I have an tendency to get very curious about certain things in life. When it happens, I become very well read on whatever it is and seek to understand it fully. Childbirth is one of the things I got passionately curious about. I like this about me. To me, it means I am alive and finding my own way in life, instead of living and doing things the way someone else says I should. For me, it allows for living life intentionally and purposefully which takes effort and work but also means I have a real reason and understanding for making the decisions I do, which I think is responsible. Sure, I can live life more passively and not ponder the questions that arise when I get curious, but that's not for me. I want to know why. I want solid reasons and belief for doing the things I do. So, why would I pick the hard way instead of the easy way in childbirth? Because it's worth it.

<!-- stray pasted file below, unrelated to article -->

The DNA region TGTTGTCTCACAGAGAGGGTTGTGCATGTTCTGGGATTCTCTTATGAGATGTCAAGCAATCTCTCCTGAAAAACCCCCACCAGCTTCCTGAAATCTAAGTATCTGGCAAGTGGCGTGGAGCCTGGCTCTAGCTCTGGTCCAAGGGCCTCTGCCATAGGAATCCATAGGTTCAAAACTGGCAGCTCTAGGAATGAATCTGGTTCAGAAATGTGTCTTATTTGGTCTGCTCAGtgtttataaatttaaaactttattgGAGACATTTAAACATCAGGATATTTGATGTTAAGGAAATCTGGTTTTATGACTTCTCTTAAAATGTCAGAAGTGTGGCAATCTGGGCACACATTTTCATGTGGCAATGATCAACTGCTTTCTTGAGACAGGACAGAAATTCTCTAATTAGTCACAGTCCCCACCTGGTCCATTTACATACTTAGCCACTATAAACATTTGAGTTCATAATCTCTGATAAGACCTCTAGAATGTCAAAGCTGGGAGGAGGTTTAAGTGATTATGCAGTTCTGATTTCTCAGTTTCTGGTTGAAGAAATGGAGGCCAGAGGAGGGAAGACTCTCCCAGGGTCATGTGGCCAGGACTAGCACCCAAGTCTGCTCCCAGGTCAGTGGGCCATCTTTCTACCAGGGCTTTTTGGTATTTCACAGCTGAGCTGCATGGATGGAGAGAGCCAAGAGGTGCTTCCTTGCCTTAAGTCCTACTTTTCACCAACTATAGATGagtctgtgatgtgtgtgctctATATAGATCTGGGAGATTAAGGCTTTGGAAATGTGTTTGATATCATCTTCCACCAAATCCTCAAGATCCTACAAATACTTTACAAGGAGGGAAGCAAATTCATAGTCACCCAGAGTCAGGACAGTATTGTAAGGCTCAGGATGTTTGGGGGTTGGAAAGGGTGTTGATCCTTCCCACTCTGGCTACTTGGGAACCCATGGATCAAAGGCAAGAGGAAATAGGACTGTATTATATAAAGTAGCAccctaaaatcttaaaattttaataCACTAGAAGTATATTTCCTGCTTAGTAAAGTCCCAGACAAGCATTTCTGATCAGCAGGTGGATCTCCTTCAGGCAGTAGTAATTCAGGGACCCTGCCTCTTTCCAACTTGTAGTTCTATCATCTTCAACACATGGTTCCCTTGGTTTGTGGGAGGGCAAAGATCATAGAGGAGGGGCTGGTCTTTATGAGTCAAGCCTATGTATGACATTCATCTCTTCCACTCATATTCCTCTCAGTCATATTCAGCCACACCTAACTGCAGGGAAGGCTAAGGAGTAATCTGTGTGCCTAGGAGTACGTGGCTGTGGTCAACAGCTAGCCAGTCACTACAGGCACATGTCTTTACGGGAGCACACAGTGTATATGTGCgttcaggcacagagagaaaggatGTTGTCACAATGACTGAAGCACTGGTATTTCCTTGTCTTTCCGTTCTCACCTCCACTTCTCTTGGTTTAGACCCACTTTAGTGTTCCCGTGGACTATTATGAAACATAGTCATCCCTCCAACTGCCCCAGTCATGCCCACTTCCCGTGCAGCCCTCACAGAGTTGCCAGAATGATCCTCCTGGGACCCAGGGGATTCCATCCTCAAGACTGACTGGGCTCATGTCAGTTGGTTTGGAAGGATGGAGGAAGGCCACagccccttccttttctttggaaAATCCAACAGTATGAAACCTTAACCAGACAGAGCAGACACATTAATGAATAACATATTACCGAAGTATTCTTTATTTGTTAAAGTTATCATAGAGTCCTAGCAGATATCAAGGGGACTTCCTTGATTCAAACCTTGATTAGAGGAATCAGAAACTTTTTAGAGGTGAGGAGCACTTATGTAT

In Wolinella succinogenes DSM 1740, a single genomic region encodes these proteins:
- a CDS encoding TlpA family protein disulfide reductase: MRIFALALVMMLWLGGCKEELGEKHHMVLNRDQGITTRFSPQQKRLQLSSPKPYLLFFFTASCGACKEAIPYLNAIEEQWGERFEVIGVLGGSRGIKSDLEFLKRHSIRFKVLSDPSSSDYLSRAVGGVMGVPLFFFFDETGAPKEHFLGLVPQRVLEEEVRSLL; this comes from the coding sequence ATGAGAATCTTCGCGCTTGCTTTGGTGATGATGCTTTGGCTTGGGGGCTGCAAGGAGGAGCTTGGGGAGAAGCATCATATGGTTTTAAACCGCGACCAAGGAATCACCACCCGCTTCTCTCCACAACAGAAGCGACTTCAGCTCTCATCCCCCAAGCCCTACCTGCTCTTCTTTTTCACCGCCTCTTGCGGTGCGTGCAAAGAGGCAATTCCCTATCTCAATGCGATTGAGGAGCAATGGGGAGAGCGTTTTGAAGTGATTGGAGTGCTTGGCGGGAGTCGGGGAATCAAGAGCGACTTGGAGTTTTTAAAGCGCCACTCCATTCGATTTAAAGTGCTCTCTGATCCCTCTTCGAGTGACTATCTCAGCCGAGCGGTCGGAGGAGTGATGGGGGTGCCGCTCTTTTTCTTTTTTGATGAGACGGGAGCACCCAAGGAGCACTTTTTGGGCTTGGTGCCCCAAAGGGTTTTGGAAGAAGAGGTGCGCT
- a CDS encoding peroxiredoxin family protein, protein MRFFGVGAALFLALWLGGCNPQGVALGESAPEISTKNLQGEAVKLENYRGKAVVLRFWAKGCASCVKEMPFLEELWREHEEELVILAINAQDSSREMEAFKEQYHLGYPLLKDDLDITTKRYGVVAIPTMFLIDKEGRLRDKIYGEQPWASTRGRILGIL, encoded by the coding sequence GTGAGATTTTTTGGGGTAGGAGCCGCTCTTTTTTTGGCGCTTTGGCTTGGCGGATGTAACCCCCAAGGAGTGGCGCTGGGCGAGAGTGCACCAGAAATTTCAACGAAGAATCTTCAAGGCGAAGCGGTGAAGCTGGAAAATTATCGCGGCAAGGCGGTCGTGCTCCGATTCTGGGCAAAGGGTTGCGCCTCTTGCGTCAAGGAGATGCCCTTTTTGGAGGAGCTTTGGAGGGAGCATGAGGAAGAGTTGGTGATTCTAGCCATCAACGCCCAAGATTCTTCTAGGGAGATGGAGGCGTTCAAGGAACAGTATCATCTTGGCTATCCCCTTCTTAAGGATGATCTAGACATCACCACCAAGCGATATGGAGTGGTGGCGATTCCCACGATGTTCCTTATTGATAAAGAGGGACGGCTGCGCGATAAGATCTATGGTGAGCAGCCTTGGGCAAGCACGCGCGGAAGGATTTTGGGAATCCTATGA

Because deep down, I believe I can do hard things. And I think going through life's hard stuff is what shapes us as people. Character if you will. Can I trust and be brave and strong enough to get through them? And if so, how well? What was the condition of my mind, body, heart and soul throughout the process? How scared was I? Did I need to be? I think these questions are worthwhile. It's one of the questions in my Christian life that gets raised again and again. I think embracing childbirth for all that it is (scary, hard, messy, beautiful, work, unpredictable) is a rare opportunity for growth. Because when things get hard down the road, when it really hits the fan, I can be confident in knowing, really knowing I can do it because I've already overcome in my hardest moment. That freedom and confidence throughout my life is totally worth it to me. In natural childbirth, every woman faces their darkest hour. You get to a place where you'd just assume die than go through with the rest of it. To choose to trust your body and endure, be steadfast, surrendered and determined is crucial. If you can do it then, in that moment when you're at your weakest, taxed and tested to the very depths of your soul...you can do it anytime you need to thereafter. That's pretty bad ass I think. Personally speaking, the only person I cheat in choosing the easy way is myself.